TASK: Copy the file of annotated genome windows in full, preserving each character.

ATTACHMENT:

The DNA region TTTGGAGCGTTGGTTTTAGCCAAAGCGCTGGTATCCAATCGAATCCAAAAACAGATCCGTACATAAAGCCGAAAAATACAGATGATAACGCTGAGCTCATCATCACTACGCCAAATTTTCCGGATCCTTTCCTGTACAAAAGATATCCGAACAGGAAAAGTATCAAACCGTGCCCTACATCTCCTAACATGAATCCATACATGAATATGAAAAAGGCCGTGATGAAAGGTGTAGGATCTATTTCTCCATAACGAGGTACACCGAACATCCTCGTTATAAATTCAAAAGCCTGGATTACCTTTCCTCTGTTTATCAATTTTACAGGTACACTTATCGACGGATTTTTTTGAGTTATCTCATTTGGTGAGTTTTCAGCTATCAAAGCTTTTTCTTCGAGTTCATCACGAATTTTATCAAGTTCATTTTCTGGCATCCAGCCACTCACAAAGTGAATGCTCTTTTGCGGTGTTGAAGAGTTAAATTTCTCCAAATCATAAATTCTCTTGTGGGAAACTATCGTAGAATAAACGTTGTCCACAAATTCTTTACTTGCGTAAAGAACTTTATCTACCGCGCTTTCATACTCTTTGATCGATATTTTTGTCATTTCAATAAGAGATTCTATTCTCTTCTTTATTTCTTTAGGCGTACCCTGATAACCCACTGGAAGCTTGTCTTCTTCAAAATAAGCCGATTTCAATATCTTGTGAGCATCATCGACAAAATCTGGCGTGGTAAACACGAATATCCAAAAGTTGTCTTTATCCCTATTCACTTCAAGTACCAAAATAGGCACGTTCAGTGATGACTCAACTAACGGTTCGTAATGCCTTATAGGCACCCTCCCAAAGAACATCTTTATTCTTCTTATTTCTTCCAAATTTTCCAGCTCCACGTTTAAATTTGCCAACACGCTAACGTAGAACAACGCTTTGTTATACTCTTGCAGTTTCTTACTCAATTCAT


The DNA region TTTGGAGCGTTGGTTTTAGCCAAAGCGCTGGTATCCAATCGAATCCAAAAACAGATCCGTACATAAAGCCGAAAAATACAGATGATAACGCTGAGCTCATCATCACTACGCCAAATTTTCCGGATCCTTTCCTGTACAAAAGATATCCGAACAGGAAAAGTATCAAACCGTGCCCTACATCTCCTAACATGAATCCATACATGAATATGAAAAAGGCCGTGATGAAAGGTGTAGGATCTATTTCTCCATAACGAGGTACACCGAACATCCTCGTTATAAATTCAAAAGCCTGGATTACCTTTCCTCTGTTTATCAATTTTACAGGTACACTTATCGACGGATTTTTTTGAGTTATCTCATTTGGTGAGTTTTCAGCTATCAAAGCTTTTTCTTCGAGTTCATCACGAATTTTATCAAGTTCATTTTCTGGCATCCAGCCACTCACAAAGTGAATGCTCTTTTGCGGTGTTGAAGAGTTAAATTTCTCCAAATCATAAATTCTCTTGTGGGAAACTATCGTAGAATAAACGTTGTCCACAAATTCTTTACTTGCGTAAAGAACTTTATCTACCGCGCTTTCATACTCTTTGATCGATATTTTTGTCATTTCAATAAGAGATTCTATTCTCTTCTTTATTTCTTTAGGCGTACCCTGATAACCCACTGGAAGCTTGTCTTCTTCAAAATAAGCCGATTTCAATATCTTGTGAGCATCATCGACAAAATCTGGCGTGGTAAACACGAATATCCAAAAGTTGTCTTTATCCCTATTCACTTCAAGTACCAAAATAGGCACGTTCAGTGATGACTCAACTAACGGTTCGTAATGCCTTATAGGCACCCTCCCAAAGAACATCTTTATTCTTCTTATTTCTTCCAAATTTTCCAGCTCCACGTTTAAATTTGCCAACACGCTAACGTAGAACAACGCTTTGTTATACTCTTGCAGTTTCTTACTCAATTCAT